The Court made it clear in Jackson that it was not holding § 1201(a) inherently coercive of guilty pleas:
the fact that the Federal Kidnaping Act tends to discourage defendants from insisting upon their innocence and demanding trial by jury hardly implies that
every defendant who enters a guilty plea to a charge under the Act does so involuntarily.
390 U.S. at 583. Cited in support of this statement, 390 U.S. at 583 n. 25, was Laboy v. New Jersey, 266 F.Supp. 581 (D.C. N.J.1967), where a plea of guilty (non vult) under a similar statute was sustained as voluntary in spite of the fact, as found by the District Court, that the defendant was greatly upset by the possibility of receiving the death penalty.
Moreover, the Court in Jackson rejected a suggestion that the death penalty provision of § 1201(a) be saved by prohibiting in capital kidnaping cases all guilty pleas and jury waivers,
however clear [the defendants'] guilt and however strong their desire to acknowledge it in order to spare themselves and their families the spectacle and expense of protracted courtroom proceedings.
"[T]hat jury waivers and guilty pleas may occasionally be rejected" was no ground for automatically rejecting all guilty pleas under the statute, for such a rule "would rob the criminal process of much of its flexibility." 390 U.S. at 584.
Plainly, it seems to us, Jackson ruled neither that all pleas of guilty encouraged by the fear of a possible death sentence are involuntary pleas nor that such encouraged pleas are invalid whether involuntary or not. Jackson prohibits the imposition of the death penalty under § 1201(a), but that decision neither fashioned a new standard for judging the validity of guilty pleas nor mandated a new application of the test theretofore fashioned by courts and since reiterated that guilty pleas are valid if both "voluntary" and "intelligent." See Boykin v. Alabama, 395 U.S. 238, 242 (1969).4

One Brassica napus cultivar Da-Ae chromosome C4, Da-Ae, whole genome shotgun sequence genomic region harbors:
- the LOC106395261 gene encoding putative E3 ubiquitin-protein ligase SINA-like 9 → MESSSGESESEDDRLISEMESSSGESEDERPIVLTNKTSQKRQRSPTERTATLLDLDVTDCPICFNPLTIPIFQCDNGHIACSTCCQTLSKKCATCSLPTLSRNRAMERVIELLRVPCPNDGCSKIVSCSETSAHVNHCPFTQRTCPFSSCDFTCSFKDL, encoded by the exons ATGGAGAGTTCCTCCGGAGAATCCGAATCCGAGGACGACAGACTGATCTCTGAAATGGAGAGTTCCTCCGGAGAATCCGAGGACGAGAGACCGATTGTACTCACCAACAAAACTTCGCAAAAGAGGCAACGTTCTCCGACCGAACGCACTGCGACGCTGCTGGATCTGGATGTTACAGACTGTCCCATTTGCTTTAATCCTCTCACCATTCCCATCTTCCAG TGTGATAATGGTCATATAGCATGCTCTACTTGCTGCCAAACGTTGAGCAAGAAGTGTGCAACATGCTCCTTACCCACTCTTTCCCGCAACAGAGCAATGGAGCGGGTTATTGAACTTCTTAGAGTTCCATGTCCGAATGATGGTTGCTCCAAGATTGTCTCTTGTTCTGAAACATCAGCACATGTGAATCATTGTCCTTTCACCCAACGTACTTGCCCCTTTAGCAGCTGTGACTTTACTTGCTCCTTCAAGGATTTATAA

That a guilty plea is a grave and solemn act to be accepted only with care and discernment has long been recognized. Central to the plea and the foundation for entering judgment against the defendant is the defendant's admission in open court that he committed the act charged in the indictment. He thus stands as a witness against himself, and he is shielded by the Fifth Amendment from being compelled to do [90 S.Ct. 1469] so -- hence the minimum requirement that his plea be the voluntary expression of his own choice.5 But the plea is more than an admission of past conduct; it is the defendant's consent that judgment of conviction may be entered without a trial -- a waiver of his right to trial before a jury or a judge. Waivers of constitutional rights not only must be voluntary, but must be knowing, intelligent acts done with sufficient awareness of the relevant circumstances and likely consequences.6 On neither score was Brady's plea of guilty invalid.
The trial judge in 1959 found the plea voluntary before accepting it; the District Court in 1968, after an evidentiary hearing, found that the plea...